The client makes traffic flow decisions by using the connection information. When a newly received packet matches an existing allowed connection, the packet does not go through the rule inspection process. The packet is allowed automatically. More importantly, stateful inspection enables the simplification of the rule base. For traffic that is initiated in one direction only, you do not have to create rules that permit traffic in both directions. Client traffic that is typically initiated in one direction includes Telnet (port 23), HTTP (port 80), and HTTPS (port 443). For these protocols, create the outbound rule only, the response is allowed automatically by the SEP client.
How firewall rules are prioritized
A priority number is assigned automatically to each rule in the firewall table. The rule number determines the processing order for rules. The Symantec Endpoint Protection client firewall processes the firewall rule set in sequential order, starting at rule number one.
The rule severity (zero through fifteen) determines how critical the rule is when triggered:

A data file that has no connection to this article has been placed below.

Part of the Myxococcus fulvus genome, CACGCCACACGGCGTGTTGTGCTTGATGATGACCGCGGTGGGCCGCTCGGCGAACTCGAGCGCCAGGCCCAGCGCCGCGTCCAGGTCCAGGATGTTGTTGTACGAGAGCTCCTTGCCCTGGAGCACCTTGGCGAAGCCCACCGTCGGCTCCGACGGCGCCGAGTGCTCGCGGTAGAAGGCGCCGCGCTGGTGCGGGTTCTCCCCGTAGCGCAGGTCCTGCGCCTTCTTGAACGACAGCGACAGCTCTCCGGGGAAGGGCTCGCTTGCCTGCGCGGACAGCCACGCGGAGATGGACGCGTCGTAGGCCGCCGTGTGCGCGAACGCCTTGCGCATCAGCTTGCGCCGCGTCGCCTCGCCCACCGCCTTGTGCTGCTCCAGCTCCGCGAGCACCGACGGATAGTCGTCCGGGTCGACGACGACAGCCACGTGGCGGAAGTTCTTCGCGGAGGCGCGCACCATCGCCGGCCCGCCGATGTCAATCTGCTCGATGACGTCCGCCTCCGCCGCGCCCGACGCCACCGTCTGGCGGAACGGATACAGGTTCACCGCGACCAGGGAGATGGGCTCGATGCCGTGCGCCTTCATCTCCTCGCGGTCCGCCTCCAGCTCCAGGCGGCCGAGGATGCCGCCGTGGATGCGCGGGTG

Rules are not logically combined in any way and the firewall does not implement a best-fit algorithm. This scenario makes rule set design and troubleshooting simpler because you do not need to consider rule selection logic beyond simple traffic matching.
The firewall rule set contains a blue dividing line:
System administrators with full access control can modify the highest priority rules that are placed above the blue line.
Clients who are in mixed control can sometimes modify the lesser priority rules that are placed below the blue line.
Rules are categorized as server rules or client rules: Server rules are created on the management server and downloaded to the client. Client rules are the rules that a user creates on a client.
The following shows the relationship between the client user’s control level and the user’s interaction regarding firewall rules:
- In Server Control the client receives server rules, but the user cannot view them. The user cannot create client rules.
- In Mixed Control, the client receives server rules and the user can view those rules in the Firewall Rules dialog box. The user can also create rules that are merged with existing rules. However, client rules go below the blue line and have a lesser priority.
- In Client Control, the client has full control. A best practice is to use caution when giving your users mixed or client control.
For clients in mixed control, the firewall processes server rules and client rules in a particular order. Server rules with high priority levels are processed first. Client rules are processed second, and server rules with a lower priority are processed last.
Use caution when setting a client to mixed control, because the user can create a client rule that allows all traffic, and this rule overrides all server rules below the blue line.
Default Firewall Rules
The firewall is installed with default rules that are classified as Allow, Deny, Block and Log, or Log only.